Brainworks’ Abe Ibrahim, a rehabilitation therapist was interviewed by “Al Bilad”, a Southwest Ontario Arabic newspaper. Abe’s exceptional skills as a therapist and commitment to the Arabic community come together in this profile article. Below you will see a translation of the story, translated by Abe of course, along with a picture of the article.

In the Work Field

Abe Ibrahim, the work: In the company “Brainworks” towards Rehabilitation

Arab Canadians working in more commonly Canadian occupations. “Al Bilad” will attempt to place the spotlight on the nature of this type of work among Canadians. After studying three years at Fanshawe College, London, Ontario, Abe Ibrahim focused on social services and is currently involved with “Brainworks” and it focuses on rehabilitation. In our meeting with him, we asked Mr. Ibrahim about his work.

What is the work you do?

I’m involved in Social Services. At Brainworks we focus on rehabilitation for individuals and their families who were involved in Motor Vehicle Collisions which have caused brain injuries and/or chronic pain in their body.

What about the accidents and injuries?

We begin by looking at the victim’s history prior to their accident, their work/occupation/, what kind of activities, hobbies they used to do, whether or not there was a significant drinking history. A treatment plan is usually put together to help the victim on their path of rehabilitation. Injuries do not discriminate, they can begin to appear either immediately, days, weeks, or even months after the accident. For this reason, we often advise those who were involved in collisions to seek medical attention immediately and not neglect any pain they may encounter.

Have you come across situations where you have seen significant affects on someone following their accident while in rehabilitation?

Yes, a common symptom is memory loss. I have seen clients who are unable to remember what they had eaten or what they were doing only several hours earlier, there have also been losses in taste and sensation. As well as disorientation with respect to time and place, mixing past with present events, or mixing factual with fabricated/non-factual events.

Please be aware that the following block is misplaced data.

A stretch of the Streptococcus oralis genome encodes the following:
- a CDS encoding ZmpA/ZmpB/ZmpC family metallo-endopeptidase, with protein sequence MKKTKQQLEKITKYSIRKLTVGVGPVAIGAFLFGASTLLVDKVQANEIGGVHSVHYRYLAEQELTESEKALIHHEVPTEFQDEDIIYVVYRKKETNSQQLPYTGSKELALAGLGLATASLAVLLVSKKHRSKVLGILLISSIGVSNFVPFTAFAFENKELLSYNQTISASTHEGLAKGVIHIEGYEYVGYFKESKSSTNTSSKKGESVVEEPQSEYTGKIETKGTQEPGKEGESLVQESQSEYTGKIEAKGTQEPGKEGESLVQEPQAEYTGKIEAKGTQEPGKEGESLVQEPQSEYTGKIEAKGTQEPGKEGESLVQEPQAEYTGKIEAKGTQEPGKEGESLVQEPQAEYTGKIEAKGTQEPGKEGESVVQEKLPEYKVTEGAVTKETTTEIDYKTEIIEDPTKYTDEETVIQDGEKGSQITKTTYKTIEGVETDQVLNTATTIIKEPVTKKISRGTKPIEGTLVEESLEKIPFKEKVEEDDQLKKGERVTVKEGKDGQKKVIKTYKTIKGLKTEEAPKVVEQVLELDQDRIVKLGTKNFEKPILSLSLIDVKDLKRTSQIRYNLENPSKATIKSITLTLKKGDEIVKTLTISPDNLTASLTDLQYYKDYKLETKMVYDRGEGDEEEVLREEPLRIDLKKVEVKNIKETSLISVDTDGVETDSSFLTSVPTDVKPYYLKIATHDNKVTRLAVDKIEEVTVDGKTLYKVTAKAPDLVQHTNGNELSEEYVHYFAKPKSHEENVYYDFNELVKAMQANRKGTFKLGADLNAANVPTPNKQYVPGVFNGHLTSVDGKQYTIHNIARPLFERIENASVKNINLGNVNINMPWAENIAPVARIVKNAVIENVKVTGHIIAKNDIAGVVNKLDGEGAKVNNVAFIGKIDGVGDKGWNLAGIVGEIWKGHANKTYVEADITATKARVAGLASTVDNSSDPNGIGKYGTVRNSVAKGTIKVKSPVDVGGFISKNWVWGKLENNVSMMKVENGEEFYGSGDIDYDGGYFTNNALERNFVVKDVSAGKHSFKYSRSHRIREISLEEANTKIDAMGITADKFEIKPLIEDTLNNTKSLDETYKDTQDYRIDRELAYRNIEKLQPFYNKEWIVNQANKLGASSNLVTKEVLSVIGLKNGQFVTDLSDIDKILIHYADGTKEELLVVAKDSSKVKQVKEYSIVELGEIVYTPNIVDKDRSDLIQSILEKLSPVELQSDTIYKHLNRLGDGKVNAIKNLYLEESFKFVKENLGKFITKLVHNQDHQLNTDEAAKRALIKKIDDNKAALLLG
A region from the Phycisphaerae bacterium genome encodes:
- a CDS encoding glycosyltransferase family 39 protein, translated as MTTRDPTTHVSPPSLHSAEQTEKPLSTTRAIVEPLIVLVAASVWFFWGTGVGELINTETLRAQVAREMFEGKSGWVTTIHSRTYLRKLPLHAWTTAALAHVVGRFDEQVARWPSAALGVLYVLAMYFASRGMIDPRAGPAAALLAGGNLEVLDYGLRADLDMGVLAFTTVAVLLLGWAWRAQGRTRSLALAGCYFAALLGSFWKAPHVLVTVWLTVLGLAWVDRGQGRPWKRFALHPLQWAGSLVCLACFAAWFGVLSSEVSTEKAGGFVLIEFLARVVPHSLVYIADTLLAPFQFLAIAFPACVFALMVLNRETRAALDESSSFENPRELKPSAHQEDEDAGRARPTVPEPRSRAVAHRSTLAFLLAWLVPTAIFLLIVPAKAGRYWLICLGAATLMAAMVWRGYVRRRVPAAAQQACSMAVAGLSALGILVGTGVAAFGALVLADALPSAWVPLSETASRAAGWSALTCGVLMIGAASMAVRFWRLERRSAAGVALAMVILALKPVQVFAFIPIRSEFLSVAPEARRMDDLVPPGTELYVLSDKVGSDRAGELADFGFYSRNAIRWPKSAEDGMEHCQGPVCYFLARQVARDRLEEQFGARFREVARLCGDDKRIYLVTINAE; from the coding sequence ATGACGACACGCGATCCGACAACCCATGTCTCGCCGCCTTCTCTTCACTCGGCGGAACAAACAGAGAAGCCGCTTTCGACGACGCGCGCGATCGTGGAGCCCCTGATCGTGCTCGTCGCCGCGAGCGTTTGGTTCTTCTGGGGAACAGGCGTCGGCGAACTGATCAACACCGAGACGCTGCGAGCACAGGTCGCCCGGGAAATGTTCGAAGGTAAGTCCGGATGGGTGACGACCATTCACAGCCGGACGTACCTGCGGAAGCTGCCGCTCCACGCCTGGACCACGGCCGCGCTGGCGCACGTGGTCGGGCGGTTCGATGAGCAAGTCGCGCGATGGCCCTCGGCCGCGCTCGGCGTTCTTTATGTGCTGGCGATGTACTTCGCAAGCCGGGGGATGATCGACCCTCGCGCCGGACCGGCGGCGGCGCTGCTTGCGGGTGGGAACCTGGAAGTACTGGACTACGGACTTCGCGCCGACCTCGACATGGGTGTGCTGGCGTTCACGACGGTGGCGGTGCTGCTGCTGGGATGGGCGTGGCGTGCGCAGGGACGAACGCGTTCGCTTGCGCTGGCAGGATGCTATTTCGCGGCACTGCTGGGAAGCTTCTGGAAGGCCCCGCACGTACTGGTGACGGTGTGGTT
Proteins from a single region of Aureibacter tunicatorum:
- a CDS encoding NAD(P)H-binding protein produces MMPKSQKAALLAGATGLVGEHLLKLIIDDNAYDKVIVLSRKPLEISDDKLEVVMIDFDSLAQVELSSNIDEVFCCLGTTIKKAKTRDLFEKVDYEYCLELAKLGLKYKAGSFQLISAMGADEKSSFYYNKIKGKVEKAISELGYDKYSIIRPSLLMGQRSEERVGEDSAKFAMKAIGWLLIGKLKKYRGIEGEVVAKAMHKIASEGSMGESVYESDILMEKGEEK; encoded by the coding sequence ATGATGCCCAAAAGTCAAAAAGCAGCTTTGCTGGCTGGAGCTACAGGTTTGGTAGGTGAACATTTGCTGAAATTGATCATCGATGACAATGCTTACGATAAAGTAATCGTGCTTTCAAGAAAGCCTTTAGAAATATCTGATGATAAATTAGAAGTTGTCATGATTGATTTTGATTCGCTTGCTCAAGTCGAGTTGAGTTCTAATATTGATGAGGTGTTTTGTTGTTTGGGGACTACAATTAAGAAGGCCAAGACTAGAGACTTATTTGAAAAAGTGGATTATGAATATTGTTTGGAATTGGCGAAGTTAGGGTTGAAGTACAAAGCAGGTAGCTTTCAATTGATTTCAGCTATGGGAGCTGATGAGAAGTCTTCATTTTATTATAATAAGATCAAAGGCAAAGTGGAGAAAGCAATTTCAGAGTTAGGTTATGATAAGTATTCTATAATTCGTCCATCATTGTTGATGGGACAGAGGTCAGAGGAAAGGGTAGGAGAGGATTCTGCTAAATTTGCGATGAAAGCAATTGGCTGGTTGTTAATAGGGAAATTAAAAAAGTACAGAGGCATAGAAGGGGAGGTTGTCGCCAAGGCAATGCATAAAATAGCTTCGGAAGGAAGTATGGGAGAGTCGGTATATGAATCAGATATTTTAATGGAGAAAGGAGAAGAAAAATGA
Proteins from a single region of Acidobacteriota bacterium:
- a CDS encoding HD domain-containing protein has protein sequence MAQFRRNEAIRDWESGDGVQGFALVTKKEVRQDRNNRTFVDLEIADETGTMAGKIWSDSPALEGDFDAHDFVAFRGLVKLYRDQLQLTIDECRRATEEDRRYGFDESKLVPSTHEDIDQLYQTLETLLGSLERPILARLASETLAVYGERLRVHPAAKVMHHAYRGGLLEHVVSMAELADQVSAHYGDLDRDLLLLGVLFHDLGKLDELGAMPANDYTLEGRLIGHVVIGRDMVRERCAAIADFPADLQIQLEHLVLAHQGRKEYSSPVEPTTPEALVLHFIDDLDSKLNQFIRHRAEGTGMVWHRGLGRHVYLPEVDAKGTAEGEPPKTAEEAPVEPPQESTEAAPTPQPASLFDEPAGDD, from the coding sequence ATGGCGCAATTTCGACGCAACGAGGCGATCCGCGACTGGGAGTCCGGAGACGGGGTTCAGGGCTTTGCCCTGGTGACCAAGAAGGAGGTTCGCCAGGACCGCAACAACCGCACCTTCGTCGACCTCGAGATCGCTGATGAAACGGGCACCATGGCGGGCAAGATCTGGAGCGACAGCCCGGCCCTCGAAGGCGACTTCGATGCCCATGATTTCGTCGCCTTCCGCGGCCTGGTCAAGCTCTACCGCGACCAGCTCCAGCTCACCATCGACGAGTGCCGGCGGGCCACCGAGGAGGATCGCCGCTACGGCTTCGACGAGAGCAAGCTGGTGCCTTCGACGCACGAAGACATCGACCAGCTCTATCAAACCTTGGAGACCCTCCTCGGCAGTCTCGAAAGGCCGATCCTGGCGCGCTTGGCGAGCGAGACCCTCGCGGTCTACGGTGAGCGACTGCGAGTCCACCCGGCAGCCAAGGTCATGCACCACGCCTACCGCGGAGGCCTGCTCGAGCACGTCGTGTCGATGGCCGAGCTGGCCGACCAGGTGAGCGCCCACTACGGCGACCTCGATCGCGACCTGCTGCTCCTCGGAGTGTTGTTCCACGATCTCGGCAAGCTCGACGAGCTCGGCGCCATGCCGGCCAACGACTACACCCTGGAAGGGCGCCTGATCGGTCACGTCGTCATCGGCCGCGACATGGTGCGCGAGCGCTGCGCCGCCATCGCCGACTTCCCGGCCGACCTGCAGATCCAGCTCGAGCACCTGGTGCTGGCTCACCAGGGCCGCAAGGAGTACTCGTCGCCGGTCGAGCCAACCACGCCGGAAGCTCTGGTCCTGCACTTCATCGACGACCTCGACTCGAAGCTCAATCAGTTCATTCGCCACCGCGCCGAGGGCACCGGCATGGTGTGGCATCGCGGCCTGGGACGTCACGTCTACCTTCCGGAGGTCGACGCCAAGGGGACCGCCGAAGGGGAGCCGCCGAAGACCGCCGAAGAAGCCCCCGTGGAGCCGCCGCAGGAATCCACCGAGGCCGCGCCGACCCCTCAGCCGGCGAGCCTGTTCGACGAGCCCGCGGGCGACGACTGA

What about the results of the treatment and recovery?

That often depends on several factors, such as the severity of the injury, the effort the victim applies in treatment, and many others. A victim with a mild injury may be able to recover quicker if the state he’s in is not severe. Whereas someone with a more severe injury may take a much longer period to undergo rehabilitation, often depending on what is required for the treatment to be successful.

How are the treatments usually covered?

We as an organization for the most part collaborate with insurance companies and adjustors. We also communicate with the victims’ personal injury lawyers.

What about those who sustained injuries from birth or a young age?

We have come across individuals who had acquired/traumatic brain injuries at a very early and tender age. Some had partial damage or pain in the body or only one part of the brain and not the entire brain damaged, as well as those with more severe brain injuries. There are various treatment plans used for them as well, examples include accompanying them to school, assisting them with school work or completing tasks, as well as taking them to various community centres or other environments to participate in social and recreational activities, all are part of the rehabilitation process.

Yourself, as someone who speaks Arabic, as well as English, does this help or benefit clients who are Arab Canadians?

Absolutely, my Arab background certainly helps me build relationships and rapport with Arabic speaking clients, it also helps as I have an understanding of their social mentality and cultural lifestyle. There are also situations where an Arab victim may have difficulty in expressing their pain, thoughts, and feelings towards a health care professional or specialist. Challenges not only include language and cultural barriers, but also their linguistic intention, as sometimes it is difficult to find the appropriate words or fully understand one’s interpretations of certain words. This is one of the roles I play in trying to comfort the client and assist him in his interpretation, explanation, and understanding of certain phrases or terminologies. Our company greatly respects and values cultural sensitivity issues, and it also recognizes some of the challenges clients from different ethnic backgrounds may face, and we assist and support them in that area as well during the treatment process.